Announcement

Collapse
No announcement yet.

NVIDIA Adds PhysX GPU Acceleration Support Under Linux

Collapse
X
 
  • Filter
  • Time
  • Show
Clear All
new posts

  • #31
    Originally posted by Kivada View Post
    G-Sync requires specialized hardware, AdaptiveSync/FreeSync are the actual open VESA spec implementations. CUDA only runs on Nvidia hardware, OpenCL runs on any processor type you have no matter the architecture, including the DSP/codec chip on your cell phone. No, Nvidia leads the way with vendor specific extensions that never get added to the spec.
    As many Nvidia bashers you are clueless about the technologies you are basing your arguments on.

    FreeSync is AMD's implementation of AdaptiveSync as G-Sync is Nvidia's implementation of the same standard. Both will require exactly the same hardware in the monitors, only fools would claim that G-Sync would need special hardware support FreeSync can do without. CUDA is not a proprietary equivalent of OpenCL. CUDA is a parallel computing architecture, implementing a bunch of APIs and languages, including OpenCL. It has been years since Nvidia opened up their compiler.

    You are totally clueless about the OpenGL specification. Most major and minor contributions come from Nvidia, without them we would never have an API that's able to compete with Direct3D.

    Comment


    • #32
      Originally posted by efikkan View Post
      As many Nvidia bashers you are clueless about the technologies you are basing your arguments on.

      FreeSync is AMD's implementation of AdaptiveSync as G-Sync is Nvidia's implementation of the same standard. Both will require exactly the same hardware in the monitors, only fools would claim that G-Sync would need special hardware support FreeSync can do without. CUDA is not a proprietary equivalent of OpenCL. CUDA is a parallel computing architecture, implementing a bunch of APIs and languages, including OpenCL. It has been years since Nvidia opened up their compiler.

      You are totally clueless about the OpenGL specification. Most major and minor contributions come from Nvidia, without them we would never have an API that's able to compete with Direct3D.
      From my "limited" understanding, FreeSync is possible on certain displays with a firmware update; but is otherwise open for any vendor to use (need clarification on this). G-Sync on the other hand may rely on the same concept, but is NVIDIA-only (no Intel, no AMD).

      First time I heard of CUDA implementing OpenCL. Is there a source on how this actually works? When I hear CUDA, I think a GPU-processing language; same with OpenCL (I know it can be ran on CPU as well though).

      My main gripes with NVIDIA are Tegra and PhysX, and I've been screwed over by both. Had a 2012 Nexus 7, and some "Tegra-optimized" games. Couldn't use those games on any other device as-is. The real kicker is, that if you forced some Tegra games to run on superior non-Tegra hardware, they would work fine, and even perform faster. Tegra is nothing but a gimmick, and in my case, I have about $10 of games I can't use.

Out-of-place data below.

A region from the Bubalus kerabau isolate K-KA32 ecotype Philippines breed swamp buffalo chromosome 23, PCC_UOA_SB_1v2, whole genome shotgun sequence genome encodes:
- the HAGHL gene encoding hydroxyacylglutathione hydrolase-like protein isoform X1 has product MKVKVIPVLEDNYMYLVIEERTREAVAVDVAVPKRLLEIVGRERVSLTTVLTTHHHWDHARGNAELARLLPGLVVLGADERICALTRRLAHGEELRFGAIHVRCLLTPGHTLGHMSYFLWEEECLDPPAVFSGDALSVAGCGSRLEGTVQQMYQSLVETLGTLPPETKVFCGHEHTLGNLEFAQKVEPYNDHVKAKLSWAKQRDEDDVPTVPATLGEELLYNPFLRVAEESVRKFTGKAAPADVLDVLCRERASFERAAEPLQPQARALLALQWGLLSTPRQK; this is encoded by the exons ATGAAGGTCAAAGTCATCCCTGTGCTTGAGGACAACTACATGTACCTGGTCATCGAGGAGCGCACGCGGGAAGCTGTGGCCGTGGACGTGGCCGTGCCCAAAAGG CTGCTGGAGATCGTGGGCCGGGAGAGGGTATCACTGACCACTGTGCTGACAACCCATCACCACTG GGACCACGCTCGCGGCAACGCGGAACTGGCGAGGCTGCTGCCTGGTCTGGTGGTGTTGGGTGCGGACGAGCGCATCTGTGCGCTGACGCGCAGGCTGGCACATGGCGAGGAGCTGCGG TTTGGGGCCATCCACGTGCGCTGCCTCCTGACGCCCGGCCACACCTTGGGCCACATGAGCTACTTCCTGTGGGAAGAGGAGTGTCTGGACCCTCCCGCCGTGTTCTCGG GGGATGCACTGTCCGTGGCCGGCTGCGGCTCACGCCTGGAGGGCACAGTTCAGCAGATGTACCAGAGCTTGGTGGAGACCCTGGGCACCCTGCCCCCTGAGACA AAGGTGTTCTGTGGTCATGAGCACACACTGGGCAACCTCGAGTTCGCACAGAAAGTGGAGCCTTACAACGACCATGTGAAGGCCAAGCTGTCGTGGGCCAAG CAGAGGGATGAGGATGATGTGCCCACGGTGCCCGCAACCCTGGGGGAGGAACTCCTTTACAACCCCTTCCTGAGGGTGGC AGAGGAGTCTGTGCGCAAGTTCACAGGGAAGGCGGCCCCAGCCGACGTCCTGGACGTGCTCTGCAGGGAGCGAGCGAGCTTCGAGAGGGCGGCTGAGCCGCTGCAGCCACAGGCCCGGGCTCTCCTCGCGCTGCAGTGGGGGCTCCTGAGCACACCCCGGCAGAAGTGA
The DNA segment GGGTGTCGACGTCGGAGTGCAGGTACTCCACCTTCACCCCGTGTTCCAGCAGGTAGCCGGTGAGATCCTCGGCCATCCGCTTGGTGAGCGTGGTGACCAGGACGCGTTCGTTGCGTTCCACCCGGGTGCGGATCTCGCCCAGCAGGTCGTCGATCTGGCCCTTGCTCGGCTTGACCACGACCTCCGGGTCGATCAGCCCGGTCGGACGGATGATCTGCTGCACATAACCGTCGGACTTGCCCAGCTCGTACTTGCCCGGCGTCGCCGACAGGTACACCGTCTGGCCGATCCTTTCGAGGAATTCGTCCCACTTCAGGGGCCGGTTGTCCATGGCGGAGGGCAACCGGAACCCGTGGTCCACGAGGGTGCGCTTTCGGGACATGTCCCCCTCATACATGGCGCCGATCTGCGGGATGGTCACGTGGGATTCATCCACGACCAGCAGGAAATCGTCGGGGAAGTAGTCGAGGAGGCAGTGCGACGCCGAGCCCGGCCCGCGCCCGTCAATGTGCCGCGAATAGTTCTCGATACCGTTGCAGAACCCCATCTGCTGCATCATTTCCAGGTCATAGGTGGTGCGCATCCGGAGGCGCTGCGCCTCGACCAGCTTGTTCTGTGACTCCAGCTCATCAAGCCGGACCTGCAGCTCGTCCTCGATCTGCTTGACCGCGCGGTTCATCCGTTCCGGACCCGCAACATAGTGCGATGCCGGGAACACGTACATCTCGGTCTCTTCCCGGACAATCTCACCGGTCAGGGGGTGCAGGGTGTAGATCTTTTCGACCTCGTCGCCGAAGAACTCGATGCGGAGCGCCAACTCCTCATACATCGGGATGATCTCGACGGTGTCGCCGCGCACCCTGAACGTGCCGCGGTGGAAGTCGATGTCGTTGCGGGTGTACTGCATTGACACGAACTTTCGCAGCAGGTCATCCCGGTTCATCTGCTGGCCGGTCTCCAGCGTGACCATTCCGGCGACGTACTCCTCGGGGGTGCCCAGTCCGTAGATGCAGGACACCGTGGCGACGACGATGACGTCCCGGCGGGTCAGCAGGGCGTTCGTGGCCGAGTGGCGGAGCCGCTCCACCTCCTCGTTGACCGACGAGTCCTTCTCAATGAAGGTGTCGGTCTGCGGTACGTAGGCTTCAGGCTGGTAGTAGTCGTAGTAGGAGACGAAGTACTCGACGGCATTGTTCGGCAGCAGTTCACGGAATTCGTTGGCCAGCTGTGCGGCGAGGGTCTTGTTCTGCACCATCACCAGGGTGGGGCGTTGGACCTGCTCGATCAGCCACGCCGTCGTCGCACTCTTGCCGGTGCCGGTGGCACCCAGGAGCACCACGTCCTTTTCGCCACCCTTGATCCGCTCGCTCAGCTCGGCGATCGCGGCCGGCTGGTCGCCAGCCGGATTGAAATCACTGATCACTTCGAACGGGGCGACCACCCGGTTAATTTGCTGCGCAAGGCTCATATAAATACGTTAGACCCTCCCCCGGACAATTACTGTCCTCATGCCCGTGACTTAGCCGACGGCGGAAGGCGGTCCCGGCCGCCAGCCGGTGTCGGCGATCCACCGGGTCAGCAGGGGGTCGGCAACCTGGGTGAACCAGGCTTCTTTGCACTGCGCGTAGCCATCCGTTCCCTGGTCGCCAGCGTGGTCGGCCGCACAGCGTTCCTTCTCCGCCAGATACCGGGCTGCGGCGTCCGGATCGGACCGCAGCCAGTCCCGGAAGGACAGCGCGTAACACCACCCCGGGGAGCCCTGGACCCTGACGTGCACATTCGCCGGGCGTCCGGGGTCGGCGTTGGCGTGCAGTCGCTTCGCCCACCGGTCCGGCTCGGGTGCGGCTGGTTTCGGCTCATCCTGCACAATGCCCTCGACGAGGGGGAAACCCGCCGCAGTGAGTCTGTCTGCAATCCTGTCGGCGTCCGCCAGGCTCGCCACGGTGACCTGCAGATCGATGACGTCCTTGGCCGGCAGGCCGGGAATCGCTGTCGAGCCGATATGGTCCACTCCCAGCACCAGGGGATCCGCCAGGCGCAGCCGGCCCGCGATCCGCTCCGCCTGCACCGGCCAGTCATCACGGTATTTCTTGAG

Just to be clear, Tegra-optimized games only introduce things like higher texture quality, better lighting, sparks, shadows, and jello liquid (things easily possible for higher-end graphics chips). Nothing innovative, and nothing deserving to be restricted to outdated hardware.

      As for PhysX, the CPU-accelerated version was horrible. Couldn't play many Unreal Engine 3 titles due to NVIDIA not taking the time to make the CPU-side PhysX optimized. But hey, GPU PhysX was alright of course.

      From a business standpoint, NVIDIA did nothing wrong in those scenarios. But I don't play games with companies. You make my experience garbage on hardware that isn't your own, don't expect me to pay you money to support your behavior.

      AMD has done nothing like the above afaik, and actually seems to care about non-restrictive tech. Remember when TressFX came out? It used DirectCompute. Worked fine on any GPU that could handle that (Microsoft) API. NVIDIA had a similar hair tech demo, but guess what it was restricted to? Luckily I think it only remained a demo. Then you have Mantle; which isn't restricted to AMD-only (but does currently only run on AMD). Of course other vendors would have to choose to implement it, and iirc, Intel showed some interest. NVIDIA of course didn't. Then there's OpenCL (vendor independent) and CUDA (NVIDIA-only).

      Originally posted by efikkan View Post
      You are wrong. CUDA is open, G-sync is an implementation of an open standard. Nvidia is also the main contributor behind OpenGL.
      Source? And by open, you're saying Intel or AMD can freely implement CUDA at will if they wanted? Because I'm seriously doubting that's the case...

      Comment


      • #33
        Originally posted by Espionage724 View Post
        From my "limited" understanding, FreeSync is possible on certain displays with a firmware update; but is otherwise open for any vendor to use (need clarification on this). G-Sync on the other hand may rely on the same concept, but is NVIDIA-only (no Intel, no AMD).
        And you are basing that on AMD using the term "free" in their branding? FreeSync and G-Sync are implementations of the same technologies. Current PC monitors lack this capability in their driver circuits, so Nvidia funded the development of a such chip. Obviously the first products cost a premium, as with all other technology, but will be baked into the monitor price as this becomes more widespread.

        Originally posted by Espionage724 View Post